Dockless electric rental scooters dropped onto Richmond sidewalks overnight. They may not be here for long

    Bird
    Two electric scooters on Broad Street in downtown Richmond. Somewhere between 50 and 100 of the things showed up in Richmond overnight. People can rent them using the company’s app.

    Update: A Bird spokeswoman says the company’s entry into Richmond is only temporary. She described it in an email this afternoon as a “pop up” timed to coincide with the beginning of fall classes at VCU. But she didn’t respond to questions about what exactly the company means by pop up and how long they plan on keeping the little things around Richmond.

    Original post: A fast-growing electric scooter rental company appears to be continuing a guerrilla push into Virginia, dropping between 50 and 100 scooters around downtown Richmond early Thursday morning.

    Bird, founded by a former Uber executive, lets people rent the scooters for a dollar and then pay 20 cents for each minute they use them. They max out at a top speed of about 15 miles per hour. When the ride is over, you leave it pretty much anywhere but the app prompts riders to take a picture to prove they didn’t ditch it in the middle of a sidewalk or street.

    Bird keeps them charged by paying people through its app to pick them up at night, take them home, charge them and drop them back out on the street.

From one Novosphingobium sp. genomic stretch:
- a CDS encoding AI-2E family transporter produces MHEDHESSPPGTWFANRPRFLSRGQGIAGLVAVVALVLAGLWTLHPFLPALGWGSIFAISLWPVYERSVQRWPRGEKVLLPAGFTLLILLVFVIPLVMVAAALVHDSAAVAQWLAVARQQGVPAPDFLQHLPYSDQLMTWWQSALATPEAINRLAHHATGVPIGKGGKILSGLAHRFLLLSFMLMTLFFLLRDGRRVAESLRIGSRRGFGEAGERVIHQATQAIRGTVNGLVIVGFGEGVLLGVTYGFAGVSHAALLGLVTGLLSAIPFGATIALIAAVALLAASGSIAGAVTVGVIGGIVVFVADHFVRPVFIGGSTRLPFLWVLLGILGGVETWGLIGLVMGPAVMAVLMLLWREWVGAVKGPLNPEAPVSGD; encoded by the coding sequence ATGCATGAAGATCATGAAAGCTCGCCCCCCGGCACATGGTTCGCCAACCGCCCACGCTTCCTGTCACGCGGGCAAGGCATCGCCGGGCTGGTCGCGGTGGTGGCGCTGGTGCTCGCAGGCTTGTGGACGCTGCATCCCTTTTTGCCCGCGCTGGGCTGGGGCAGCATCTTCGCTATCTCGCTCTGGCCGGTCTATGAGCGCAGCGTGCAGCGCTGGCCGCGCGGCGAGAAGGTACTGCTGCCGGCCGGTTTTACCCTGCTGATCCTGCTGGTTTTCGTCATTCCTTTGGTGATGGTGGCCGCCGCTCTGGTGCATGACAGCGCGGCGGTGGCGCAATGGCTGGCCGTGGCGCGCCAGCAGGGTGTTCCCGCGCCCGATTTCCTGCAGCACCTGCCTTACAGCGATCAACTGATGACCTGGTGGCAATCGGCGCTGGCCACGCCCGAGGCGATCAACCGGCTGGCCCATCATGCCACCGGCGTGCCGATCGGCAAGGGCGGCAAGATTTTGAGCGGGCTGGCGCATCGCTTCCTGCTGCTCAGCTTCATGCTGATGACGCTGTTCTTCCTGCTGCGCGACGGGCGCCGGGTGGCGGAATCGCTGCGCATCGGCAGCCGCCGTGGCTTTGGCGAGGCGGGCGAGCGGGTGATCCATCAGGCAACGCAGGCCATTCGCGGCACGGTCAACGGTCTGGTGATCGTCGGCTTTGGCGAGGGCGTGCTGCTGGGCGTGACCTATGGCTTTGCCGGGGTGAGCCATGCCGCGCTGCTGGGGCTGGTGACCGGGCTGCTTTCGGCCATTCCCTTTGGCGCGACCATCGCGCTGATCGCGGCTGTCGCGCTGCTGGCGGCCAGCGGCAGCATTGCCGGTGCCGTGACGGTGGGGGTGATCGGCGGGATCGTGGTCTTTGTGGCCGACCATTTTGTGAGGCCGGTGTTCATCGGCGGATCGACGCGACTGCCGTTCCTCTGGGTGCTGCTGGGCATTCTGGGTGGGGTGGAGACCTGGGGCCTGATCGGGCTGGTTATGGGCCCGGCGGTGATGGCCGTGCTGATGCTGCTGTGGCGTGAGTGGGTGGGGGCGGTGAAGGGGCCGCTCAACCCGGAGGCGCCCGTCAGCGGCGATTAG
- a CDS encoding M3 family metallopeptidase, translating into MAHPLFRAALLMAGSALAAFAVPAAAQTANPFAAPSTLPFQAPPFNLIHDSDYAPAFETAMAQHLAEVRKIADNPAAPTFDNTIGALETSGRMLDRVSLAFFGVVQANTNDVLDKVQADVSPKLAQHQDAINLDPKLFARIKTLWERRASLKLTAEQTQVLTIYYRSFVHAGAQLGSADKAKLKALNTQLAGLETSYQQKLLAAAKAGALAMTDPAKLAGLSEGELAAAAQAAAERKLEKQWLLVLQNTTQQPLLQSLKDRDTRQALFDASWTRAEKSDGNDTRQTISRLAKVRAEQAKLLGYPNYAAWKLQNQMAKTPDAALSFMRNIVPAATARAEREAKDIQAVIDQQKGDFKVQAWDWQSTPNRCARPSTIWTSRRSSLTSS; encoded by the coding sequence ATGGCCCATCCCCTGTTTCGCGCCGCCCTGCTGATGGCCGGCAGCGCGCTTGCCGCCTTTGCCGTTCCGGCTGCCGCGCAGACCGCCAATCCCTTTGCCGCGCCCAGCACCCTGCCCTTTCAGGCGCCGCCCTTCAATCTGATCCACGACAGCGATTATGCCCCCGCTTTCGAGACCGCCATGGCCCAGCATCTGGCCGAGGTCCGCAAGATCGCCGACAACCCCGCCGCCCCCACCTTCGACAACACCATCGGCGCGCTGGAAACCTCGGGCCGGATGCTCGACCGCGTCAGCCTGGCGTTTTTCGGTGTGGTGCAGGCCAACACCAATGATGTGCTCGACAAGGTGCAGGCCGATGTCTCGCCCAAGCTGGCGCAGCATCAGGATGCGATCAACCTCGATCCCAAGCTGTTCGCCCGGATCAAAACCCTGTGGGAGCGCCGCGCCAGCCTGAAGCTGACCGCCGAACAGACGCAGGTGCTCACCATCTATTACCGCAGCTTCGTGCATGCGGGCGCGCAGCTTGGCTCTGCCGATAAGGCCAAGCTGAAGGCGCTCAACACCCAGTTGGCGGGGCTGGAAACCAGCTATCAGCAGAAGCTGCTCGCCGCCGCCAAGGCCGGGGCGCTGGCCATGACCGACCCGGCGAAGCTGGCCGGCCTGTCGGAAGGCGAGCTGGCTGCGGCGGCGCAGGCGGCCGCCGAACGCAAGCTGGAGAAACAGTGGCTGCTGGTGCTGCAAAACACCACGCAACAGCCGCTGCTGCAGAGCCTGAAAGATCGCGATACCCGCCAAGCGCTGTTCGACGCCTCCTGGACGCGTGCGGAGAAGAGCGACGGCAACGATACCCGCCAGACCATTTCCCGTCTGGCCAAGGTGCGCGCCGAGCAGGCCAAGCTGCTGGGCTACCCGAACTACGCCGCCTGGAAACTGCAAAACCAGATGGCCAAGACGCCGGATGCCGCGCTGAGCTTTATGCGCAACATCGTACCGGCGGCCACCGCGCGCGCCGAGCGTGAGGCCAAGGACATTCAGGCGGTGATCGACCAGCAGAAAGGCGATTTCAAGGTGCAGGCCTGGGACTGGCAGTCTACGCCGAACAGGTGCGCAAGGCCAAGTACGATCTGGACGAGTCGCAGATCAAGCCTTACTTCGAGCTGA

The company launched in Arlington County in late June with 50 scooters. Local officials were caught off guard, saying the company never contacted them or informed them of their plans.

    The county is planning to role out a pilot program for dockless bikes and scooters, setting out regulations for how they can be operated, according to WTOP, but until then, the county attorney said there are no state or local regulations applicable to such operations. (Local officials didn’t immediately return a phone call seeking comment.)

    It sounds like Bird is taking the same don’t-ask-for-permission tack in Richmond, but company officials didn’t immediately respond to an email seeking comment. A city spokesman said he was looking into the situation.

    The little scooters have been divisive in bigger cities, where they were rolled out first. They recently pulled out of Boston entirely after run-ins with local officials.